• I love all the little gestures they give Mr. Potato Head.  He takes off his lips and makes them kiss his ass to make fun of the springy dog, when putting his eyes back in he blinks a few times like he’s putting in contacts, when the army guys are describing the new toy, he takes off his hat and crosses himself.  You can tell how much fun the animators had with him.

  •   “OK!  If I send out the troops, will you all calm down?!”  “Yes, yes!  We promise!”  Metaphor for America?

  •  I wonder if any of the other toys actually believe they are what they’re designed to be?  I mean, Bo Peep tends to her flock and the army guys seem pretty gung ho, but do any of them not realize that they’re toys?  So why is Buzz such a freak?  Cause he’s all fancy and computerized?

  •      I love love love how Rex says that he’s from Mattel, but then quickly amends that, saying that he’s not really from Mattel, he’s from a small company that was purchased in a leverage buy out by Mattel.  Kind of how we would say, “I’m from New York City…well, I’m not actually from New York City, I’m from a small town just outside of New York City.”  That is the definition of clever.

  •  My favorite random toy: the shark that takes Woody’s hat while he’s in the toy box. “Look, I’m Woody.  Howdy howdy howdy!”

  •  I love all the adult humor in this, especially, “Laser envy,” and “I think the word you’re searching for is space ranger,” “The word I’m searching for I can’t say, because there are Preschool toys present.”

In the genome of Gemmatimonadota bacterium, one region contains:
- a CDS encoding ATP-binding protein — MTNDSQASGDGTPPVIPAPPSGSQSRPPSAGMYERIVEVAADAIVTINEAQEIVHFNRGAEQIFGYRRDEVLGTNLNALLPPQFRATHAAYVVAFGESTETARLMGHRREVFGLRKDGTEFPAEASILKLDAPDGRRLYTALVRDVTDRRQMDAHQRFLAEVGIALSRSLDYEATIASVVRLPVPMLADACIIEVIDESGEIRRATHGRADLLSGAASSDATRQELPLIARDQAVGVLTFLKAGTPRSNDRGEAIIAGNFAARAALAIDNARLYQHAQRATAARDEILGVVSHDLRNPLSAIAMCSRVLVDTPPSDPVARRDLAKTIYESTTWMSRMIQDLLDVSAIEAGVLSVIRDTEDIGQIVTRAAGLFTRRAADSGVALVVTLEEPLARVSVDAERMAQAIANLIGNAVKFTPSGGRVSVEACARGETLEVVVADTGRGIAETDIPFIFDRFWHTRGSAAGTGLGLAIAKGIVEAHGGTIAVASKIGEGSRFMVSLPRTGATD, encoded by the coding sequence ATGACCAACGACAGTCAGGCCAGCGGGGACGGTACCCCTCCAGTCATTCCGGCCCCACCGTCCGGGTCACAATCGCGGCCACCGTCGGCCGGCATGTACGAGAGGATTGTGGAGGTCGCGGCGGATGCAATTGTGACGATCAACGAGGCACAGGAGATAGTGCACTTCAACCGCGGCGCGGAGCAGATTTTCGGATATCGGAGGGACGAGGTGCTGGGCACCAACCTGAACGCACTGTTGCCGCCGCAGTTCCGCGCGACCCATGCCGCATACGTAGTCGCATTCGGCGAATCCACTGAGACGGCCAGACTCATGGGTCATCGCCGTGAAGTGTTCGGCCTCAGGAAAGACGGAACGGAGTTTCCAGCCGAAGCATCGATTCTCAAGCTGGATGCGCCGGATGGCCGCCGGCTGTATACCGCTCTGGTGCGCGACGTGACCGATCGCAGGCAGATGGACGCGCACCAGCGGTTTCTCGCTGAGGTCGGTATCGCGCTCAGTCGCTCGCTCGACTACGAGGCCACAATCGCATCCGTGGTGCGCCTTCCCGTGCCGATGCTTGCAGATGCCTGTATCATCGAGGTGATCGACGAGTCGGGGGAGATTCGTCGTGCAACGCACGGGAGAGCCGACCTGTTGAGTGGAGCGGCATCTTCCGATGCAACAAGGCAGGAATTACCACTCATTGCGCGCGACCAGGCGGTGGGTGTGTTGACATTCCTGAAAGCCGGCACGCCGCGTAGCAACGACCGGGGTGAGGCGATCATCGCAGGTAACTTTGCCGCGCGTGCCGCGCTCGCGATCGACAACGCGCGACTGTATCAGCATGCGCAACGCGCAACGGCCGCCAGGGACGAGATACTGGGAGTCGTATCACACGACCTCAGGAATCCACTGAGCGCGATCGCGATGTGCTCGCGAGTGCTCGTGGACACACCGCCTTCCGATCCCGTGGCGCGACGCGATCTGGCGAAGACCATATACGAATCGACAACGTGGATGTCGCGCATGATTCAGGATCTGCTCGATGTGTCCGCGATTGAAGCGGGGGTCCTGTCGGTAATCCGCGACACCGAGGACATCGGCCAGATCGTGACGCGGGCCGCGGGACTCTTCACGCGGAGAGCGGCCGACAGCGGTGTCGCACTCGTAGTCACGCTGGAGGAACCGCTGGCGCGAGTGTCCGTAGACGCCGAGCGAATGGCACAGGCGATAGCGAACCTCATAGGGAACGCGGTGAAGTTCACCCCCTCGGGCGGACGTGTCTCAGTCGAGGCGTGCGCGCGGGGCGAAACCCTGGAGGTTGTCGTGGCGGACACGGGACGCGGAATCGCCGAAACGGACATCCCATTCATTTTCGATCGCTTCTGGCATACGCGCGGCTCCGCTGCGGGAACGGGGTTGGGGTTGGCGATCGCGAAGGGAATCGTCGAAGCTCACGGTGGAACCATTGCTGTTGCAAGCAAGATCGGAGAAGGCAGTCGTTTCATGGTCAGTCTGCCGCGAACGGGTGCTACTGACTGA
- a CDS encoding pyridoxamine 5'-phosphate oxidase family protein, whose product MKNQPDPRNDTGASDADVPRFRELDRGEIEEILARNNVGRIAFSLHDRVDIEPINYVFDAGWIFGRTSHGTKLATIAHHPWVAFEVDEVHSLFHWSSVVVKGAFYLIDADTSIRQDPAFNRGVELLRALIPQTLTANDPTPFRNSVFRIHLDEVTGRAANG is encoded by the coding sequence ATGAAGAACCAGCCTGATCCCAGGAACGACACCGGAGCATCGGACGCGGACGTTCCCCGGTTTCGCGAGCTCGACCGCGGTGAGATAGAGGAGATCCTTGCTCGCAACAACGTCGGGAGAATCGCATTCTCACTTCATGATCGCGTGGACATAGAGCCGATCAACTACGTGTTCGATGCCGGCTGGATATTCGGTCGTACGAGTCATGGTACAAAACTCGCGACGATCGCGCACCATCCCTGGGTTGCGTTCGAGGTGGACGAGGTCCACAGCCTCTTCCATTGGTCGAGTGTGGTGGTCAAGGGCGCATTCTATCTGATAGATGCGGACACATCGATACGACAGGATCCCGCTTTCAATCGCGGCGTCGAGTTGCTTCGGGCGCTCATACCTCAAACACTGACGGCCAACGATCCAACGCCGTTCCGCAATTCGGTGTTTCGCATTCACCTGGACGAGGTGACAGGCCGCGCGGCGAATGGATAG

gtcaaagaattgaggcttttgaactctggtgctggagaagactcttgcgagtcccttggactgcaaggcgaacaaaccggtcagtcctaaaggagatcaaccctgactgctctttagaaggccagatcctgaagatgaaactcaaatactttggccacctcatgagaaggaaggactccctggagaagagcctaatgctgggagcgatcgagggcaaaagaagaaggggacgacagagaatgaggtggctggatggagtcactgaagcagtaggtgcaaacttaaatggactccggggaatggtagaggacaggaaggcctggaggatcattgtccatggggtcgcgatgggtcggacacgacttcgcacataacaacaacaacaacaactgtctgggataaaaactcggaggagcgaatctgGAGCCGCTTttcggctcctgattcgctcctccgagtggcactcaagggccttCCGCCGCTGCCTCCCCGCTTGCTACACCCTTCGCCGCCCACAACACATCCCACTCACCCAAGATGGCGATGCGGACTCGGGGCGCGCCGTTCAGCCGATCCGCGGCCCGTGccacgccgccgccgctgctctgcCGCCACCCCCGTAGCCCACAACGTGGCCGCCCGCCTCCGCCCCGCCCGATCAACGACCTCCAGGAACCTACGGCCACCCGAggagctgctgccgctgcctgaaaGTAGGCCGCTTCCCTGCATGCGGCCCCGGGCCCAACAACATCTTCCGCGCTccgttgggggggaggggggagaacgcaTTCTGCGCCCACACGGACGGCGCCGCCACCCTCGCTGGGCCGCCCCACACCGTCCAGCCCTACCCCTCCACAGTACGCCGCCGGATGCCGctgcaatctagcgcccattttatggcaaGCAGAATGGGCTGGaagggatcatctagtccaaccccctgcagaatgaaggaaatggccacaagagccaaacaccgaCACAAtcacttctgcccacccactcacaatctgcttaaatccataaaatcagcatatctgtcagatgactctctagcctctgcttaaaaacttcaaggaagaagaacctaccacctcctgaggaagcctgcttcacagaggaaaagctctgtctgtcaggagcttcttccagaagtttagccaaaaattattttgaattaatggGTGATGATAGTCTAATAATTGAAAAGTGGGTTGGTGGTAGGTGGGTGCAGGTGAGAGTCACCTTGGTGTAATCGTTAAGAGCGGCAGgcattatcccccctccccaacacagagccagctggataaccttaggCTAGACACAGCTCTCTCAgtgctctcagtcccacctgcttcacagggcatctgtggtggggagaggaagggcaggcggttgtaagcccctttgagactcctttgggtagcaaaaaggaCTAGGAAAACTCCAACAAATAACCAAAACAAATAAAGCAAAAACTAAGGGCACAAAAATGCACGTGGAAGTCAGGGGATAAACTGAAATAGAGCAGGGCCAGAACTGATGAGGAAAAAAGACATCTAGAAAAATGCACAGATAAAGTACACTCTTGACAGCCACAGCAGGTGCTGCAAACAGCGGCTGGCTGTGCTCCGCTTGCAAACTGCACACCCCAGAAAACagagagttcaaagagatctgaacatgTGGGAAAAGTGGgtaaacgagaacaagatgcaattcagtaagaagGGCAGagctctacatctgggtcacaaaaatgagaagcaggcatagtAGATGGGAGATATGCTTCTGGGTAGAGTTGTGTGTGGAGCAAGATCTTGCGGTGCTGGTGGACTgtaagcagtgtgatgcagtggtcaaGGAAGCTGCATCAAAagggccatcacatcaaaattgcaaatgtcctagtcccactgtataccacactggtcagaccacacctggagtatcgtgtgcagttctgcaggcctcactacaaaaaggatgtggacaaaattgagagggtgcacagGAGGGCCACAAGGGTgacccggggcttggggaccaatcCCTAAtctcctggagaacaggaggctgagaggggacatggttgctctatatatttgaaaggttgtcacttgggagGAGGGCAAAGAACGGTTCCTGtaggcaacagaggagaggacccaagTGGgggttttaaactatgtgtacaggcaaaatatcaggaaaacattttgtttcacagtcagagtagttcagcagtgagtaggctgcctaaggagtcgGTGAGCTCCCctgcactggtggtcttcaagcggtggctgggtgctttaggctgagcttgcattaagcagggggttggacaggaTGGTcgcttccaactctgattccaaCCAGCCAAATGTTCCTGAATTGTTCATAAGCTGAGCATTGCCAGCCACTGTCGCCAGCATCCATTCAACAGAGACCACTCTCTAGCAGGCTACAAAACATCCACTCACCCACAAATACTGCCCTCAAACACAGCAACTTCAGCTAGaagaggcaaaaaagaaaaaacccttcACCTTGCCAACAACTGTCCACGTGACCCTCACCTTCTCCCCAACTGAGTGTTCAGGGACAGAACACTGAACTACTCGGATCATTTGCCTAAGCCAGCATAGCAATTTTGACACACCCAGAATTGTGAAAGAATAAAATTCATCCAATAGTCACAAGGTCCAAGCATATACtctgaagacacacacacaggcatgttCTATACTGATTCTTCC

•  “I found my moving buddy.” Yeah, that’s great, Bo Peep.  Way to be loyal to Woody, you heartless trollop.

  •       OK, so Andy gets a new bedspread, redecorates his room, and completely transitions Woody out of his affections…in less than a week?  And why is this stupid family still not packing?!

  •   ZOMG Sid.  In defense of Sid: I love how the film plays with perception.  To a person, I’m sure Sid would come off as a kid who likes explosives and maybe has emotional issues.  There’s probably a ton of boys out there like that, and none of them grow up to be serial killers.  But to a toy, this kid is presented as the most sociopathic, murderous monster in the history of the world.  A lot of people think he’s a sadist, but I want to stick up for my little violent friend.  To be fair, he isn’t really abusive towards people, and he treats his dog well.  He doesn’t know that his toys are alive, and after all, there’s nothing inherently evil about destroying hunks of plastic.  And the game he’s playing with his sister’s doll is him pretending to be a surgeon…it’s the tone and emphasis of the animation that makes it seem creepy.  To me, he seems like a rough and tumble kid who has a vivid imagination.  So there.